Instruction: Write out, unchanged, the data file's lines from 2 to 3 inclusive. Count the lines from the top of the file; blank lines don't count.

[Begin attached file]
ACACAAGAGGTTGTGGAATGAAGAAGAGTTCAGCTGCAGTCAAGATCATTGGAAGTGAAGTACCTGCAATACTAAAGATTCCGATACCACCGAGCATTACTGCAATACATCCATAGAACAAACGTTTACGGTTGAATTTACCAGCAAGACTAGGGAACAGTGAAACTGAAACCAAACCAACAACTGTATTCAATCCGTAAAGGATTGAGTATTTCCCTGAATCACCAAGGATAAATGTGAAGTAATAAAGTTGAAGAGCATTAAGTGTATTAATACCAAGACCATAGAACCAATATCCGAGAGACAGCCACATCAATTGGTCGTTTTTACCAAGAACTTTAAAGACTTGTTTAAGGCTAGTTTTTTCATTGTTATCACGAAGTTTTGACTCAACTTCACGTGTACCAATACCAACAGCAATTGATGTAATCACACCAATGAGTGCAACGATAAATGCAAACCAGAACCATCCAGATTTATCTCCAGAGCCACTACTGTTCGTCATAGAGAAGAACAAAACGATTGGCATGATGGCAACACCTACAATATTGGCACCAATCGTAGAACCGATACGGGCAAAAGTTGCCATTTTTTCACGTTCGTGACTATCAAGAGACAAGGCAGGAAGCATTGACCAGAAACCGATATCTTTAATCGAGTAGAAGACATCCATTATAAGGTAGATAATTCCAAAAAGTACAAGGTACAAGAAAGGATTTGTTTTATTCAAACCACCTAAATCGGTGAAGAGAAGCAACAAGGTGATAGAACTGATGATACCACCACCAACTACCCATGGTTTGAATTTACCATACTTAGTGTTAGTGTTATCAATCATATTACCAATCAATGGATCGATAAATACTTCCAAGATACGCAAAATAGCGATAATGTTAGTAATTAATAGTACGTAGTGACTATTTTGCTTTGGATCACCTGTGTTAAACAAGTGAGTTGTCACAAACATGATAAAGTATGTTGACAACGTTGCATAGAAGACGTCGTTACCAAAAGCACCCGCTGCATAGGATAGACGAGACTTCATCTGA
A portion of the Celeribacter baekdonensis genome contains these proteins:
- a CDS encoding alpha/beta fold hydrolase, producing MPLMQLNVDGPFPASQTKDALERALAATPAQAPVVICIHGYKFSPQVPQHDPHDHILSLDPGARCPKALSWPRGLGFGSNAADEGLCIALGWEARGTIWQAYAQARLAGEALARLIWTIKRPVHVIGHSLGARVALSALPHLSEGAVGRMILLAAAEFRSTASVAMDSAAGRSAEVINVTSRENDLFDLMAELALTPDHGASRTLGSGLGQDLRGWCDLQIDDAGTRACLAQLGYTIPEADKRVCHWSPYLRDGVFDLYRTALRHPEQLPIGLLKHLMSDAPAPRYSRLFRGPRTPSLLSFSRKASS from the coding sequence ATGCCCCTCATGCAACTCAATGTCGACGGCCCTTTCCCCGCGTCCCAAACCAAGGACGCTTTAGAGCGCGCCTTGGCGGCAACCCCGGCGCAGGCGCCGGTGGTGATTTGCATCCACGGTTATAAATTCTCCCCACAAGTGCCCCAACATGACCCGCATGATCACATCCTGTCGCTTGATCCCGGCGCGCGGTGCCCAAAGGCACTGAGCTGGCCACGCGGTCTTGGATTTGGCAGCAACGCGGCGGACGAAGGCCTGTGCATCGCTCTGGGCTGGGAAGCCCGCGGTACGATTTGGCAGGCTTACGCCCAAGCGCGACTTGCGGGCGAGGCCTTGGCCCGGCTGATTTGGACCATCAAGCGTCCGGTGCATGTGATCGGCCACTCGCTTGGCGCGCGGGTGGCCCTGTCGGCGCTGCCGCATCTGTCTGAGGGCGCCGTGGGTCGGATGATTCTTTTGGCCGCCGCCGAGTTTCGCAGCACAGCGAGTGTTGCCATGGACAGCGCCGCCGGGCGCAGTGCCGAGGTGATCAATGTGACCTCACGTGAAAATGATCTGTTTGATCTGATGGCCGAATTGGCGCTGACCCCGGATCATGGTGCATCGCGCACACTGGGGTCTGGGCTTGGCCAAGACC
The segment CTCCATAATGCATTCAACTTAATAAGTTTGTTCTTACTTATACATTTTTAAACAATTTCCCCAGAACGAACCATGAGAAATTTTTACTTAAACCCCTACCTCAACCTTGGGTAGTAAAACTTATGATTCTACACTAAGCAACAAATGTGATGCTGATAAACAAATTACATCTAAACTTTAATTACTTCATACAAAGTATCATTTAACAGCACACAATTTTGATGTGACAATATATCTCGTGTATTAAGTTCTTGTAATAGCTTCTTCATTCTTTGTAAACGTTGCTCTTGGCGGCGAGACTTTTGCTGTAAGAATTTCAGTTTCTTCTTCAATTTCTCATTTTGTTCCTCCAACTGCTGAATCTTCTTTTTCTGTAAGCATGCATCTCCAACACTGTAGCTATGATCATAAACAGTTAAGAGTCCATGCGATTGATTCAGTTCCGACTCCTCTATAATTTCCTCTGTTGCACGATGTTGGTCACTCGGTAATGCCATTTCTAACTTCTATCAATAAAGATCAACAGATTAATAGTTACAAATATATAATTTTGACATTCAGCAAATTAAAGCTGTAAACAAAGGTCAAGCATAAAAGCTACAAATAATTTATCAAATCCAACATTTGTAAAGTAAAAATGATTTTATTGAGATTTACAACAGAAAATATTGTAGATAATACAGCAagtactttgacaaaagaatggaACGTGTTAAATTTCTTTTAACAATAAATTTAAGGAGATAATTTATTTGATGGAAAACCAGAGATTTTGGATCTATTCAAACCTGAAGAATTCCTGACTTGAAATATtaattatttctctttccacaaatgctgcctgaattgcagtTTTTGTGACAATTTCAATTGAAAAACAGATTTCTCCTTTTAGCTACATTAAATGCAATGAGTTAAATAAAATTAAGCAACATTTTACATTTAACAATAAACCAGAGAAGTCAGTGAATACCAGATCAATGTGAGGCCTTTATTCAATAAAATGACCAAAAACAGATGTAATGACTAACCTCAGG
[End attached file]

A portion of the Celeribacter baekdonensis genome contains these proteins:
- a CDS encoding alpha/beta fold hydrolase, producing MPLMQLNVDGPFPASQTKDALERALAATPAQAPVVICIHGYKFSPQVPQHDPHDHILSLDPGARCPKALSWPRGLGFGSNAADEGLCIALGWEARGTIWQAYAQARLAGEALARLIWTIKRPVHVIGHSLGARVALSALPHLSEGAVGRMILLAAAEFRSTASVAMDSAAGRSAEVINVTSRENDLFDLMAELALTPDHGASRTLGSGLGQDLRGWCDLQIDDAGTRACLAQLGYTIPEADKRVCHWSPYLRDGVFDLYRTALRHPEQLPIGLLKHLMSDAPAPRYSRLFRGPRTPSLLSFSRKASS from the coding sequence ATGCCCCTCATGCAACTCAATGTCGACGGCCCTTTCCCCGCGTCCCAAACCAAGGACGCTTTAGAGCGCGCCTTGGCGGCAACCCCGGCGCAGGCGCCGGTGGTGATTTGCATCCACGGTTATAAATTCTCCCCACAAGTGCCCCAACATGACCCGCATGATCACATCCTGTCGCTTGATCCCGGCGCGCGGTGCCCAAAGGCACTGAGCTGGCCACGCGGTCTTGGATTTGGCAGCAACGCGGCGGACGAAGGCCTGTGCATCGCTCTGGGCTGGGAAGCCCGCGGTACGATTTGGCAGGCTTACGCCCAAGCGCGACTTGCGGGCGAGGCCTTGGCCCGGCTGATTTGGACCATCAAGCGTCCGGTGCATGTGATCGGCCACTCGCTTGGCGCGCGGGTGGCCCTGTCGGCGCTGCCGCATCTGTCTGAGGGCGCCGTGGGTCGGATGATTCTTTTGGCCGCCGCCGAGTTTCGCAGCACAGCGAGTGTTGCCATGGACAGCGCCGCCGGGCGCAGTGCCGAGGTGATCAATGTGACCTCACGTGAAAATGATCTGTTTGATCTGATGGCCGAATTGGCGCTGACCCCGGATCATGGTGCATCGCGCACACTGGGGTCTGGGCTTGGCCAAGACC